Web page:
John Petrocelli: You know, I think it's a good question. Over time, hopefully innovation will solve a lot of those challenge. If you can attend an experience and you live in Tokyo and it's a beautiful show in Miami, you could A: stream it 2D, but B: eventually attend almost invisibly beyond the stage, or walk or see what the drummer's doing.

Tim Siglin: Maybe you pay a premium for that because you're able to get access to things that you wouldn't be if you physically were there.

John Petrocelli: Absolutely. I think the media and content communities are looking at that technology through that lens and thinking, "Boy, here comes an opportunity." Obviously, the event world is going to go to a media-level layer and then a level of innovation where there'll be e-commerce. To your point, a Spotify model--there'll be free content brought to you by T-Mobile and Pepsi, but immersive content that you would subscribe to.

Tim Siglin: I hadn't thought about putting that on the stage so you're suddenly right in the middle of the band. And hopefully the audio also is, you know, surrounding.

John Petrocelli: Yeah. That's an important part of it for sure. Yeah.

Tim Siglin: So what else in the future of live streaming, when you get ready to do your panel in few minutes here. What other topics are you going to touch on?

John Petrocelli: I'm largely focused on what's happening on Madison Ave, with the advertising community. We came into this year with two big problems and now a third has been added. Most significant is cord cutting. It's a real issue now. Brands are concerned: "How do I reach authentic, reach a consumer whose not consuming media in a traditional manner?"

Secondly we've got our propagation of ad blockers. I think about 615 million devices have ad-blocking technology on them. Historic forms of advertising aren't even making it to the consumer. And now we're seeing the brand safety issue. Brand's don't want to advertise next to content that's dubious, fake news, et cetera. So as the tonic there is premium live video, powered by a brand.

Tim Siglin: So almost like the old sponsored live television in the early days? The Lawrence Welk effect, where in the middle of the show, somebody stops and says "Geritol's whatcha need."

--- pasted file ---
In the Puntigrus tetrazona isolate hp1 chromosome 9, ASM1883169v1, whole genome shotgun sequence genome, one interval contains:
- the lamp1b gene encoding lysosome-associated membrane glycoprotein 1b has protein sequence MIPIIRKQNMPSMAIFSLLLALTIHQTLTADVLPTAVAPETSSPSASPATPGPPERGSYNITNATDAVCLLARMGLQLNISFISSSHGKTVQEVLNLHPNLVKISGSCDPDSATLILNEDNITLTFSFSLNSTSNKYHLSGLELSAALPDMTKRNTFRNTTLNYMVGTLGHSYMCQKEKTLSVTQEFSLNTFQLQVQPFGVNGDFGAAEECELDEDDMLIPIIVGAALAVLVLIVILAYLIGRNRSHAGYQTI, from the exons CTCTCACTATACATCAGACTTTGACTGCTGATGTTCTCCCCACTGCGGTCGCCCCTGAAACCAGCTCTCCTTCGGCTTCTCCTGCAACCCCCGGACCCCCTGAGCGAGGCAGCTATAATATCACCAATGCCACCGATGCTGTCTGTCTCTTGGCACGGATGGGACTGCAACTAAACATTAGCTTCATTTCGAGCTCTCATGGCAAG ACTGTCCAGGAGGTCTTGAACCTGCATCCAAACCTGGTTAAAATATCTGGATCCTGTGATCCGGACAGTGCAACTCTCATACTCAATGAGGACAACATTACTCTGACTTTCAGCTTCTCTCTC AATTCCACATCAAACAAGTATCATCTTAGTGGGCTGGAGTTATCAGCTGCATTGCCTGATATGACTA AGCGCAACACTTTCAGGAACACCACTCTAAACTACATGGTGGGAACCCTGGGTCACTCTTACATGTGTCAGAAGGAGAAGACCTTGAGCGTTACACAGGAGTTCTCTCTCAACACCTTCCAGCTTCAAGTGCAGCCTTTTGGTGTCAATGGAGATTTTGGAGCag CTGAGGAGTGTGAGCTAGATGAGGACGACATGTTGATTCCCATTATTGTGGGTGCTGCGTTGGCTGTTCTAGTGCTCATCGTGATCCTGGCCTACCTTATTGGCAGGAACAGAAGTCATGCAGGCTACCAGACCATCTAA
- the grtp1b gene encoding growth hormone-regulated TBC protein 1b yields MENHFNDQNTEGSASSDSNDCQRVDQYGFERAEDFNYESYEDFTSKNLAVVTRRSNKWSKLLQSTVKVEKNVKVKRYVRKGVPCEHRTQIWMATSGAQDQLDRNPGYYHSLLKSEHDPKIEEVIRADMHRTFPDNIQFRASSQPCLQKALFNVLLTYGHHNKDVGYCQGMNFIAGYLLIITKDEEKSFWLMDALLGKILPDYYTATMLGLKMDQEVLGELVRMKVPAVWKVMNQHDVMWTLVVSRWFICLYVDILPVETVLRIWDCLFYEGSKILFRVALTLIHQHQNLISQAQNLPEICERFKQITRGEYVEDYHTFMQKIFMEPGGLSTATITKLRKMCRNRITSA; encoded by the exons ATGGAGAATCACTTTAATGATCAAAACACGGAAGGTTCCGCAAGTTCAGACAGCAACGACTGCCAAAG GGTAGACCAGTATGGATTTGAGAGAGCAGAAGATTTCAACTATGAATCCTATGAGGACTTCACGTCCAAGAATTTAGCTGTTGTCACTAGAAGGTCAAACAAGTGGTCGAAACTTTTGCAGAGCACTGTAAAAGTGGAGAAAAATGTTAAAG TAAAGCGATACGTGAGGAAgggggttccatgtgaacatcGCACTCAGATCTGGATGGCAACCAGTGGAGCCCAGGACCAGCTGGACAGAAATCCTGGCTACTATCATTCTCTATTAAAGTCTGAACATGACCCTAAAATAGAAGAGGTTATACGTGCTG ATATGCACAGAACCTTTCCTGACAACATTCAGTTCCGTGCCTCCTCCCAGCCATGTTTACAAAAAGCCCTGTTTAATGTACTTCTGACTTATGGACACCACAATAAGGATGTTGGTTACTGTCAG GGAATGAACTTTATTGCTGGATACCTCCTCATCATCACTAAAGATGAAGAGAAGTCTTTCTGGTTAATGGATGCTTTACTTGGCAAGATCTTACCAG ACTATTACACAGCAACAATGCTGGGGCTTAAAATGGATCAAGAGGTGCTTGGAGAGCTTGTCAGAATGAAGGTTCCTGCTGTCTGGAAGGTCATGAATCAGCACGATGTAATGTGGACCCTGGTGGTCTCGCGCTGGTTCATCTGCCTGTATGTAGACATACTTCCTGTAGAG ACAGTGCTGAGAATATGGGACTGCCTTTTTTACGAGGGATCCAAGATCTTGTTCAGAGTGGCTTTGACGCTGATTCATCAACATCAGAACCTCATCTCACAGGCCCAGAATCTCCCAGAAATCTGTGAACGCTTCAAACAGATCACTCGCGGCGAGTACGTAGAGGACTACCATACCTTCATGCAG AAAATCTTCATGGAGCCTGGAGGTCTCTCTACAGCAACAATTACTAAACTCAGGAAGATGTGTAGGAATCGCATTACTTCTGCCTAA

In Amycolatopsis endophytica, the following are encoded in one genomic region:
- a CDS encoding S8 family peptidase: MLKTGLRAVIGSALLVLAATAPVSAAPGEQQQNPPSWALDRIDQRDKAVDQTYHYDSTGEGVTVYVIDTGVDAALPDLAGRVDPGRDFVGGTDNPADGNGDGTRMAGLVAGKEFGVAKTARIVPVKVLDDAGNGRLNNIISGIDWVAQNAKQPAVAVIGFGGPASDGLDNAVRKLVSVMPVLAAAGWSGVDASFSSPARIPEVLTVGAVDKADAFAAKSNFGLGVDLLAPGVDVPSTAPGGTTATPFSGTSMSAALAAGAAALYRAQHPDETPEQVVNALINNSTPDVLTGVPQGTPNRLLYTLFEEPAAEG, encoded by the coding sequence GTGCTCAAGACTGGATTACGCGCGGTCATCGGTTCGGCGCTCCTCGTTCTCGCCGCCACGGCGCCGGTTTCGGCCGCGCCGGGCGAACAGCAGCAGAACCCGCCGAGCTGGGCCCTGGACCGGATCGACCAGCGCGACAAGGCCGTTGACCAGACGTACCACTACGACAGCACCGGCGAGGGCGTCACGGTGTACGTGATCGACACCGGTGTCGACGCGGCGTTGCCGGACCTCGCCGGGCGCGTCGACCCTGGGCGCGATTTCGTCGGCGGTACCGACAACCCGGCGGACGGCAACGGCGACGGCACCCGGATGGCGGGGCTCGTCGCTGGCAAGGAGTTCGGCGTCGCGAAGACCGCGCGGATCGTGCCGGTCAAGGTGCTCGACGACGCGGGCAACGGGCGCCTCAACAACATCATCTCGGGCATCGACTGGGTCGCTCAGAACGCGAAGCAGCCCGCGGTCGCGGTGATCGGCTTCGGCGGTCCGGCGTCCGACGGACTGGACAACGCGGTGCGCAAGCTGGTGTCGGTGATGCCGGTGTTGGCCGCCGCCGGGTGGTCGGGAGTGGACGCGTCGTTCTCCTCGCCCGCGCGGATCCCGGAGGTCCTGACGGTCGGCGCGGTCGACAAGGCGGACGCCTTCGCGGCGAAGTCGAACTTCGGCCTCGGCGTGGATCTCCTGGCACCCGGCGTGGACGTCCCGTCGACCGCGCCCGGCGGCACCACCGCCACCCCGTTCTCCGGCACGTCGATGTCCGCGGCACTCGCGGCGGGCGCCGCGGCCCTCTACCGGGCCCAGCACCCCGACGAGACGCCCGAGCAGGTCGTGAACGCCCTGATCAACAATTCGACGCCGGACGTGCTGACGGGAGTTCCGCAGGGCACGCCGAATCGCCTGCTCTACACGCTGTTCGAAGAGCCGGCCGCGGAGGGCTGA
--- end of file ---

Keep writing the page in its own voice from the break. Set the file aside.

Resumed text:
John Petrocelli: We looked at ways like a branded user experience. My team has pioneered in the ability to create a multiple-channel viewing experience, multi-angle video player. So that's part of the user experience. In my career for live video I've done a lot of experiences on YouTube. You've seen the comment section off-topic, not related to the video, so we'll aggregate the conversation but more importantly curate it.

So then, rather than pulling away, people are more invested in the conversation. Social stream related to the video, and then we'll turn on things like a polling unit, or trivia widget, photo wall, schedule gadget. Now you've really transformed that viewer into a participant.

Tim Siglin: So essentially you're solving the problem of ad blockers by getting rid of ads, by integrating it like we've done product placement for years in the motion picture industry and on some TV shows.

John Petrocelli: I would agree. It’s kind of like the early days of the soap opera industry meets today's live. You know, the advertising in the TV world is now sports, awards shows, American Idol, that live collaborative tune-in. And online it’s an even more advanced, compelling engagement.

Tim Siglin: So you're trying to solve all three of those problems in live content, brought to you by a brand, that is inexpensive, or free, or because it's so premium people will pay a premium price. What are the pricing models that you work around?